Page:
When I was growing up, our family would visit my father’s many relatives in Southern California. Regrettably, the conversations during these visits often centered on illness, symptoms, and fears of disease. My mother was a student of Christian Science and we never talked about disease at home in this way. We didn't ignore health problems, we just rarely had any problems to talk about.
By contrast, my father's family seemed to enjoy talking about disease even more than the Dodgers. I remember one aunt in particular who would often question my health the moment I walked in the door! Admittedly, I was a skinny little kid for my age, but healthy nonetheless. Surrounded by these discussions, I would sometimes leave feeling nauseous!
Many years later, my brother and I were sailing for a week in the Canadian Gulf Islands. When we arrived back at Friday Harbor, we learned that our father was seriously ill and our mother urged us to come as soon as possible.
When we arrived, my father lay unconscious in a Seattle hospital bed with our mother and other family members by his side. An attending physician asked to speak with me and urged me to prepare my family for the inevitable. He was certain that my father’s death was imminent. I appreciated the physician’s motive in sharing this advice and the care he was providing, but I just could not give up on my Dad. I didn’t tell my family about the dire prognosis and instead remained hopeful and expectant of a full recovery. Not long after, he improved and was taken home where he regained his health and lived for 14 more years.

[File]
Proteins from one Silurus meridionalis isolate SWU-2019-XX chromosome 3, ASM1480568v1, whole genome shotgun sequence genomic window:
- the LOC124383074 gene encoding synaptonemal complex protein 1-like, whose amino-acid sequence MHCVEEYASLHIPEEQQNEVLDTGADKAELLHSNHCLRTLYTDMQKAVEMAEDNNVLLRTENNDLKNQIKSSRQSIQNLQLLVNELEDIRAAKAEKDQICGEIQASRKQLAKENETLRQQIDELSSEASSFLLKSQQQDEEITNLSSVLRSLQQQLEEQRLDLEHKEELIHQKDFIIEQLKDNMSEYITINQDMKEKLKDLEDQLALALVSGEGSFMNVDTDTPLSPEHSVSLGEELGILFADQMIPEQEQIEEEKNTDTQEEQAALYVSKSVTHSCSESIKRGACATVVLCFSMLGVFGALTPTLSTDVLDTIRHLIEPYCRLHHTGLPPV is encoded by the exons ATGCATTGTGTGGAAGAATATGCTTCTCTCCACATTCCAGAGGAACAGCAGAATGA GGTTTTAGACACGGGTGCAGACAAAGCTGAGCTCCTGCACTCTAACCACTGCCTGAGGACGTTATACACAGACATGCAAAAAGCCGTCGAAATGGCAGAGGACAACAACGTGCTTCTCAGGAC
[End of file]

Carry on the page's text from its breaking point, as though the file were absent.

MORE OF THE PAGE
The experience reminds me of an opposite outcome during the Civil War in 1863. One of the Confederacy's most effective generals, Thomas (Stonewall) Jackson, was accidentally shot by his own men at the Battle of Chancellorsville.
Days after the accident and having his left arm amputated, the young general was reported to have been cheerful and impatient to return to command. Despite his resilience and expectancy of a full recovery, his doctors disagreed and were convinced his condition was fatal. Even signs of improving health did not change their prognosis.
Finally, after eight days, he accepted their arguments, made final arrangements with his wife, fell into a state of delirium, and died.
History attributes his death to pneumonia, but no one really knows. In 1975, practicing physician Beverly C. Smith, M.D. became interested in analyzing the medical care given to Jackson. She authored an article in the Summer 1975 issue of the VMI Alumni Review that states that the cause of General Jackson’s death remains a medical mystery. Dr. Smith further notes, “This is a fascinating medical problem. There was no autopsy and the true answers will never be known.”